You say nephritic, I say nephrotic ...
What's the difference between these 2 syndromes?
Nephritic - Blood in urine, inflammatory response

Nephrotic - Protein in urine, edema, hyperlipidemia
You are a volunteer nurse at a homeless shelter. A middle-aged man tells you that he's
been 'sweaty' at night and has a 'bad cough with blood in it'. You recognize him from 3
months ago and it seems he's lost a lot of weight. You ask him 'are your clothese looser
than normal?' He says 'yeah ... I don't feel like eating'.
What's going on here?
Blood in sputum in alert sign for TB- which is more common in homeless shelters, correctional
facilities, and drug treatment facilities.

It's pretty advanced too. The granulomatous lesions have evaded the blood
clinical manifestations of influenza?
The major difference I have found between a cold and the flu is the total fatigue, higher fever, and
muscle pain.
A cold feels more localized but a flu feels more systemic.

Both a pleural effusion and pneumothorax affect the pleural space ... but what's the
difference between these 2 disorders?
BOTH can cause collapse of the lung, but pneuo is air and pleural
effusion is fluid.
Why are patients with emphysema called 'pink puffers' and patients with chronic
bronchitis called 'blue bloaters'?
A person with pulmonary emphysema has both a loss of ventilation (air coming into &
spreading out in the lungs) and perfusion (blood getting through the lung tissue & O2
getting into the blood) in the lungs because of alveolar breakdown & decreased surface
area. These people are "pink puffers". They struggle to breath and huff & puff to keep
enough air coming into the lungs and by doing so are able to overventilate and thus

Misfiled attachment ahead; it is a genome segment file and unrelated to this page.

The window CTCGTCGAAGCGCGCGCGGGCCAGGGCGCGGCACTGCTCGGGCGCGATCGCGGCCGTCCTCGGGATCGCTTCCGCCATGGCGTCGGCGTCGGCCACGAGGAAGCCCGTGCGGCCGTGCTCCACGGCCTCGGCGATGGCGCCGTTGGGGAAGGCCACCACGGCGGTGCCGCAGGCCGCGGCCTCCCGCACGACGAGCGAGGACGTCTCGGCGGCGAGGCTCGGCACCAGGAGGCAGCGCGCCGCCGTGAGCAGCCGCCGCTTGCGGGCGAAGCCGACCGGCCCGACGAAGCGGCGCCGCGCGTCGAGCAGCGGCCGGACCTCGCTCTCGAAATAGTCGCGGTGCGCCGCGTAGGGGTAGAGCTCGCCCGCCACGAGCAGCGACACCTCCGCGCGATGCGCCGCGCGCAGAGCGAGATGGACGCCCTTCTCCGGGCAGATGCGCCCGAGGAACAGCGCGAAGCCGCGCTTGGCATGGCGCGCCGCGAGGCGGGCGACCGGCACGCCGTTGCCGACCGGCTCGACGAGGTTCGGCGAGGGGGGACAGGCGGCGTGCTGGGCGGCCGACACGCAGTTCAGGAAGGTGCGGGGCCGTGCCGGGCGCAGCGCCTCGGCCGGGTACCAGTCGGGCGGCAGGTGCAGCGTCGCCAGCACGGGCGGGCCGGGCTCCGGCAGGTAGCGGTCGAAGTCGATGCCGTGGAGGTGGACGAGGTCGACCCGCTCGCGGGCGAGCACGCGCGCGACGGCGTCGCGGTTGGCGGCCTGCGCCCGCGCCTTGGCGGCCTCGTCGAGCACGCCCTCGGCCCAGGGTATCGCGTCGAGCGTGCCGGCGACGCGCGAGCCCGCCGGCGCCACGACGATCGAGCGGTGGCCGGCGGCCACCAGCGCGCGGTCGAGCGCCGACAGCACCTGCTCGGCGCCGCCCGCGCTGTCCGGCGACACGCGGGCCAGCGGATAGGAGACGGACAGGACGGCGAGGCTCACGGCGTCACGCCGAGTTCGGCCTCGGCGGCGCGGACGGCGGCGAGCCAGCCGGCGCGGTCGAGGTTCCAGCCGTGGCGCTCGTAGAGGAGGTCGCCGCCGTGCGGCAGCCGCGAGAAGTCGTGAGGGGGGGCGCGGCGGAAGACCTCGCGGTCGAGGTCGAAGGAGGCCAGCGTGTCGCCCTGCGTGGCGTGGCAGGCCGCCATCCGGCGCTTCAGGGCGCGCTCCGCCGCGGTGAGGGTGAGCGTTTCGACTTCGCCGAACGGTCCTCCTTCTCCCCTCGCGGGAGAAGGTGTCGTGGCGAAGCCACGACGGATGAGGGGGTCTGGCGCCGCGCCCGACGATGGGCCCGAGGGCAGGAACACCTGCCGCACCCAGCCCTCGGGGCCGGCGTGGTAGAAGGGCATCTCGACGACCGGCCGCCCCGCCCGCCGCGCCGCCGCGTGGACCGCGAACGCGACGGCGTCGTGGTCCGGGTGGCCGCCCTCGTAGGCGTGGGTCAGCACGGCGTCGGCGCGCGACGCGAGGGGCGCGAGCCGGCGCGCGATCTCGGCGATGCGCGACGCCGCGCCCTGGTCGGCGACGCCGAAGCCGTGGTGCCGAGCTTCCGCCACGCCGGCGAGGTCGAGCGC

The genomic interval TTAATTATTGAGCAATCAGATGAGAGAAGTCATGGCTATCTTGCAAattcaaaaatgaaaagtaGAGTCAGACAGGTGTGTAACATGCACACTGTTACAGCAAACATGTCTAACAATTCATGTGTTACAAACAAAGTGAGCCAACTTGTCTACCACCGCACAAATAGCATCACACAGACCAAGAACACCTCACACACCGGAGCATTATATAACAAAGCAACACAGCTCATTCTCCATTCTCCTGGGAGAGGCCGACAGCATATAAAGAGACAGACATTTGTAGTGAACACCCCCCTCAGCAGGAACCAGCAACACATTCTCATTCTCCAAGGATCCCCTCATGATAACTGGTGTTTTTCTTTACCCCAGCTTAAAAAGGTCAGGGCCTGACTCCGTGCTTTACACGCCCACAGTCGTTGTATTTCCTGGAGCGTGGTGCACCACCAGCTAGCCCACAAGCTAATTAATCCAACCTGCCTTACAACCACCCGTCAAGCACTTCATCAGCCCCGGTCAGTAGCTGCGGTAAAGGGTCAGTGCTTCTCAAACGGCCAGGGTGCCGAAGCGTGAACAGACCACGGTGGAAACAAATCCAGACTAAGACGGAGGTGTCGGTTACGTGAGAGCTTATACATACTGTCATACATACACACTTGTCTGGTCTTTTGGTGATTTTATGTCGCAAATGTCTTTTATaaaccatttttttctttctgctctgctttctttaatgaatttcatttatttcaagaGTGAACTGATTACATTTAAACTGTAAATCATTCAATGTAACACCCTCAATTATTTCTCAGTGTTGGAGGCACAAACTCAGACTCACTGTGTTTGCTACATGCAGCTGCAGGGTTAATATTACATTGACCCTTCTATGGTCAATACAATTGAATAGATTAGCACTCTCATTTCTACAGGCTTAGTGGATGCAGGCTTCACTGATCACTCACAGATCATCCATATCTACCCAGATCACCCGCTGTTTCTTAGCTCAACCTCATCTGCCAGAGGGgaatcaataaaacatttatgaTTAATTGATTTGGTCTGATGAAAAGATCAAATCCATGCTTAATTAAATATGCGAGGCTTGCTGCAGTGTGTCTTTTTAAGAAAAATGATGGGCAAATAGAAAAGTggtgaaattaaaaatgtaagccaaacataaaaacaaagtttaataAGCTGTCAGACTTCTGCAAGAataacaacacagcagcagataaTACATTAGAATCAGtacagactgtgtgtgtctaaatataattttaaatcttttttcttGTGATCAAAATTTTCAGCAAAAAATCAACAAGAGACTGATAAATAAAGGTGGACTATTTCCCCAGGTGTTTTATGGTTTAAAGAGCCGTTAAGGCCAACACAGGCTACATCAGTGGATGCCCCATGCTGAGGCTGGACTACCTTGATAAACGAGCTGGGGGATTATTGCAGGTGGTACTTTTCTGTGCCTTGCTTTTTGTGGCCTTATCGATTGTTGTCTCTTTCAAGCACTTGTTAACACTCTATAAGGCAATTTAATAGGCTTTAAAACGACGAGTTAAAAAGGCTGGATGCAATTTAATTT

maintain relatively normal blood gas levels until late in the disease. So they are puffers
who stay pink (O2 in the blood).
A person with chronic obstructive bronchitis has a lot of bronchial secretions and airway
obstruction that causes mismatching of ventilation and perfusion. These people can't
overcome this by huffing and puffing, so instead they become hypoxic and cyanosis
develops. These are the blue bloaters because they can't get eough O2 into the blood
and have a bluish color.
People with emphysema tend to be barrel chested due to the increased lung volume due
to the breakdown of the alveolar walls.
Can anyone explain why pulmonary HTN and cor pulmonale may be connected to a cardiac disorder?
Normally, the left side of the heart produces a higher blood pressure in order to pump
blood to the body. The right side pumps blood through the lungs under much lower
Any condition that leads to prolonged high blood pressure in the arteries or veins of the
lungs (pulmonary hypertension) puts a strain on the right side of the heart and makes it
pump harder. When this right ventricle fails or is unable to properly pump against these
abnormally high pressures, this is called cor pulmonale.
You are working in the ICU when your charge nurse tells you that you'll be taking care of Mr. Smith who is transferring to the ICU from the orthopedic unit. He was in a MVC 2 days ago and has a chest wall injury. He's now in respiratory failure and they are bringing him to the ICU to be intubated and placed on a ventilator.

Explain to me what respiratory failure means ... and tell me what clinical manifestations
you think he will exhibit.
Respiratory failure is when a patient's lungs fail to oxygenate blood adequately and there is too much carbon dioxide.

ABG's of Po2 less than or equal to 60 mmHg and PCO2 greater than or equal to 50 mmHg may indicate respiratory failure.

too little oxygen (hypoxemia) to cells causes : impaired mental performance and visual acuity, hyperventilation, cyanosis, tachycardia, increased BP

Too much carbon dioxide (hypercapnia) causes air hynger, flushed skin, sedaive effect, dilates vessels